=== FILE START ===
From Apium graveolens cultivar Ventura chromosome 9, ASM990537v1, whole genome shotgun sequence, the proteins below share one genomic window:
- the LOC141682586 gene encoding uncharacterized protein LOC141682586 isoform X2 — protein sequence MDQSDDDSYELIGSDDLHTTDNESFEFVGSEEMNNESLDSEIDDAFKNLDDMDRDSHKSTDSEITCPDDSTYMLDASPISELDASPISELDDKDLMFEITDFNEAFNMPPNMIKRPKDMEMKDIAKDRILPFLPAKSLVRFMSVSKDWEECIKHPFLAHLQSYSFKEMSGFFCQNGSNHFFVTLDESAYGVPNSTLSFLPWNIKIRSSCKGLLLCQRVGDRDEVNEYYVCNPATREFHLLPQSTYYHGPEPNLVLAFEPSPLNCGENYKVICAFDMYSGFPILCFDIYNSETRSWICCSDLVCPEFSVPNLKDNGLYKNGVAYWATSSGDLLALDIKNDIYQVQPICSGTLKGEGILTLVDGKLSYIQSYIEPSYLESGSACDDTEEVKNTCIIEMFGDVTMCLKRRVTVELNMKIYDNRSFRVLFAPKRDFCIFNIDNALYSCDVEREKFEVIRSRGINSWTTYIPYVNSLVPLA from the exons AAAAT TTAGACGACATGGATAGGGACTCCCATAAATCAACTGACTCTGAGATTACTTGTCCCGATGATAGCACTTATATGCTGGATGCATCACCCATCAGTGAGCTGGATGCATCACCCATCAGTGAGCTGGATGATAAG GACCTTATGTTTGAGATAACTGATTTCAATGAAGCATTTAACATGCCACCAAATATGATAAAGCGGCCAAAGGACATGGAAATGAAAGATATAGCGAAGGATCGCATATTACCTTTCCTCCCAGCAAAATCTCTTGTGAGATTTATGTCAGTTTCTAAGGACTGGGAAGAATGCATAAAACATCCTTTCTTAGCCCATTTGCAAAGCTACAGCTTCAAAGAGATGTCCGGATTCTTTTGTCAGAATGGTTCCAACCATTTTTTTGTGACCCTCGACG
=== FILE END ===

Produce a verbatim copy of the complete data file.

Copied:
From Apium graveolens cultivar Ventura chromosome 9, ASM990537v1, whole genome shotgun sequence, the proteins below share one genomic window:
- the LOC141682586 gene encoding uncharacterized protein LOC141682586 isoform X2 — protein sequence MDQSDDDSYELIGSDDLHTTDNESFEFVGSEEMNNESLDSEIDDAFKNLDDMDRDSHKSTDSEITCPDDSTYMLDASPISELDASPISELDDKDLMFEITDFNEAFNMPPNMIKRPKDMEMKDIAKDRILPFLPAKSLVRFMSVSKDWEECIKHPFLAHLQSYSFKEMSGFFCQNGSNHFFVTLDESAYGVPNSTLSFLPWNIKIRSSCKGLLLCQRVGDRDEVNEYYVCNPATREFHLLPQSTYYHGPEPNLVLAFEPSPLNCGENYKVICAFDMYSGFPILCFDIYNSETRSWICCSDLVCPEFSVPNLKDNGLYKNGVAYWATSSGDLLALDIKNDIYQVQPICSGTLKGEGILTLVDGKLSYIQSYIEPSYLESGSACDDTEEVKNTCIIEMFGDVTMCLKRRVTVELNMKIYDNRSFRVLFAPKRDFCIFNIDNALYSCDVEREKFEVIRSRGINSWTTYIPYVNSLVPLA from the exons AAAAT TTAGACGACATGGATAGGGACTCCCATAAATCAACTGACTCTGAGATTACTTGTCCCGATGATAGCACTTATATGCTGGATGCATCACCCATCAGTGAGCTGGATGCATCACCCATCAGTGAGCTGGATGATAAG GACCTTATGTTTGAGATAACTGATTTCAATGAAGCATTTAACATGCCACCAAATATGATAAAGCGGCCAAAGGACATGGAAATGAAAGATATAGCGAAGGATCGCATATTACCTTTCCTCCCAGCAAAATCTCTTGTGAGATTTATGTCAGTTTCTAAGGACTGGGAAGAATGCATAAAACATCCTTTCTTAGCCCATTTGCAAAGCTACAGCTTCAAAGAGATGTCCGGATTCTTTTGTCAGAATGGTTCCAACCATTTTTTTGTGACCCTCGACG